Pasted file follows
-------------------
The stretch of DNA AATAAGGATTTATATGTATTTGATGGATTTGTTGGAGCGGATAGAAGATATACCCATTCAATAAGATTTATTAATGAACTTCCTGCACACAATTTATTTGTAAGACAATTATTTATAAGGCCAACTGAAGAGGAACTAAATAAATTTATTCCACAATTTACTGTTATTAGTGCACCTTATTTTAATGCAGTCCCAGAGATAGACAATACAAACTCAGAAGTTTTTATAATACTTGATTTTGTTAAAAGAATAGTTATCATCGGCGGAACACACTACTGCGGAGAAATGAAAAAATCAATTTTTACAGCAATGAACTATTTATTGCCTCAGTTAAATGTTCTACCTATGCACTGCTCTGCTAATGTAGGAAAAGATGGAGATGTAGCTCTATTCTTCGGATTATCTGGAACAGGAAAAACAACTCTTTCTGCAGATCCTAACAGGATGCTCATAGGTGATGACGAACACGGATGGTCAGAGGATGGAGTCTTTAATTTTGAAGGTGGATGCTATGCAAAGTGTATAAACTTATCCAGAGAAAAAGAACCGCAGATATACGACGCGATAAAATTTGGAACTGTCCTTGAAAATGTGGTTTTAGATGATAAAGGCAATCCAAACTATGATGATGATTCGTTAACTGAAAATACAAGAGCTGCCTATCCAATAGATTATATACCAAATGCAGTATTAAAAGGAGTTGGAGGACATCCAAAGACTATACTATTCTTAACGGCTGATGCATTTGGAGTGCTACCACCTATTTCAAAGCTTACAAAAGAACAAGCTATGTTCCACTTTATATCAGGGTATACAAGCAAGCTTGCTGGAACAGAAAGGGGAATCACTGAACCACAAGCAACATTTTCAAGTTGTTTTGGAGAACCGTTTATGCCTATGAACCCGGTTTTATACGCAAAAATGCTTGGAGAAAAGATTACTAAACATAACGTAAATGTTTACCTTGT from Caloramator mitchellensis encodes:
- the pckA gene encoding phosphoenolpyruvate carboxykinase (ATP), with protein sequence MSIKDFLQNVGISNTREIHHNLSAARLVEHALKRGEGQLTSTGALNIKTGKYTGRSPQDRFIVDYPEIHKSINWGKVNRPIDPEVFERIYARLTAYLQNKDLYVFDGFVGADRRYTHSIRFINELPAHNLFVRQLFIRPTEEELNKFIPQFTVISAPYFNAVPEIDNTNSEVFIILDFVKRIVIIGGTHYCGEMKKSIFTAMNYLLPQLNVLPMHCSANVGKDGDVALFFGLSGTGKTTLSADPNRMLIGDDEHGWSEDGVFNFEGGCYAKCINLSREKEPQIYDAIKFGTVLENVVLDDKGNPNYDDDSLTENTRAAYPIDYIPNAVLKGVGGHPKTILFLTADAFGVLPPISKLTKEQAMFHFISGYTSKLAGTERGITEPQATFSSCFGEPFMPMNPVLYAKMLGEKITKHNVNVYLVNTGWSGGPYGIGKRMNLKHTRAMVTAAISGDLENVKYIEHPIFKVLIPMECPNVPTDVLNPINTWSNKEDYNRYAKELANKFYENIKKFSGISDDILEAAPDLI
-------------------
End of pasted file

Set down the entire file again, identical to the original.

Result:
The stretch of DNA AATAAGGATTTATATGTATTTGATGGATTTGTTGGAGCGGATAGAAGATATACCCATTCAATAAGATTTATTAATGAACTTCCTGCACACAATTTATTTGTAAGACAATTATTTATAAGGCCAACTGAAGAGGAACTAAATAAATTTATTCCACAATTTACTGTTATTAGTGCACCTTATTTTAATGCAGTCCCAGAGATAGACAATACAAACTCAGAAGTTTTTATAATACTTGATTTTGTTAAAAGAATAGTTATCATCGGCGGAACACACTACTGCGGAGAAATGAAAAAATCAATTTTTACAGCAATGAACTATTTATTGCCTCAGTTAAATGTTCTACCTATGCACTGCTCTGCTAATGTAGGAAAAGATGGAGATGTAGCTCTATTCTTCGGATTATCTGGAACAGGAAAAACAACTCTTTCTGCAGATCCTAACAGGATGCTCATAGGTGATGACGAACACGGATGGTCAGAGGATGGAGTCTTTAATTTTGAAGGTGGATGCTATGCAAAGTGTATAAACTTATCCAGAGAAAAAGAACCGCAGATATACGACGCGATAAAATTTGGAACTGTCCTTGAAAATGTGGTTTTAGATGATAAAGGCAATCCAAACTATGATGATGATTCGTTAACTGAAAATACAAGAGCTGCCTATCCAATAGATTATATACCAAATGCAGTATTAAAAGGAGTTGGAGGACATCCAAAGACTATACTATTCTTAACGGCTGATGCATTTGGAGTGCTACCACCTATTTCAAAGCTTACAAAAGAACAAGCTATGTTCCACTTTATATCAGGGTATACAAGCAAGCTTGCTGGAACAGAAAGGGGAATCACTGAACCACAAGCAACATTTTCAAGTTGTTTTGGAGAACCGTTTATGCCTATGAACCCGGTTTTATACGCAAAAATGCTTGGAGAAAAGATTACTAAACATAACGTAAATGTTTACCTTGT from Caloramator mitchellensis encodes:
- the pckA gene encoding phosphoenolpyruvate carboxykinase (ATP), with protein sequence MSIKDFLQNVGISNTREIHHNLSAARLVEHALKRGEGQLTSTGALNIKTGKYTGRSPQDRFIVDYPEIHKSINWGKVNRPIDPEVFERIYARLTAYLQNKDLYVFDGFVGADRRYTHSIRFINELPAHNLFVRQLFIRPTEEELNKFIPQFTVISAPYFNAVPEIDNTNSEVFIILDFVKRIVIIGGTHYCGEMKKSIFTAMNYLLPQLNVLPMHCSANVGKDGDVALFFGLSGTGKTTLSADPNRMLIGDDEHGWSEDGVFNFEGGCYAKCINLSREKEPQIYDAIKFGTVLENVVLDDKGNPNYDDDSLTENTRAAYPIDYIPNAVLKGVGGHPKTILFLTADAFGVLPPISKLTKEQAMFHFISGYTSKLAGTERGITEPQATFSSCFGEPFMPMNPVLYAKMLGEKITKHNVNVYLVNTGWSGGPYGIGKRMNLKHTRAMVTAAISGDLENVKYIEHPIFKVLIPMECPNVPTDVLNPINTWSNKEDYNRYAKELANKFYENIKKFSGISDDILEAAPDLI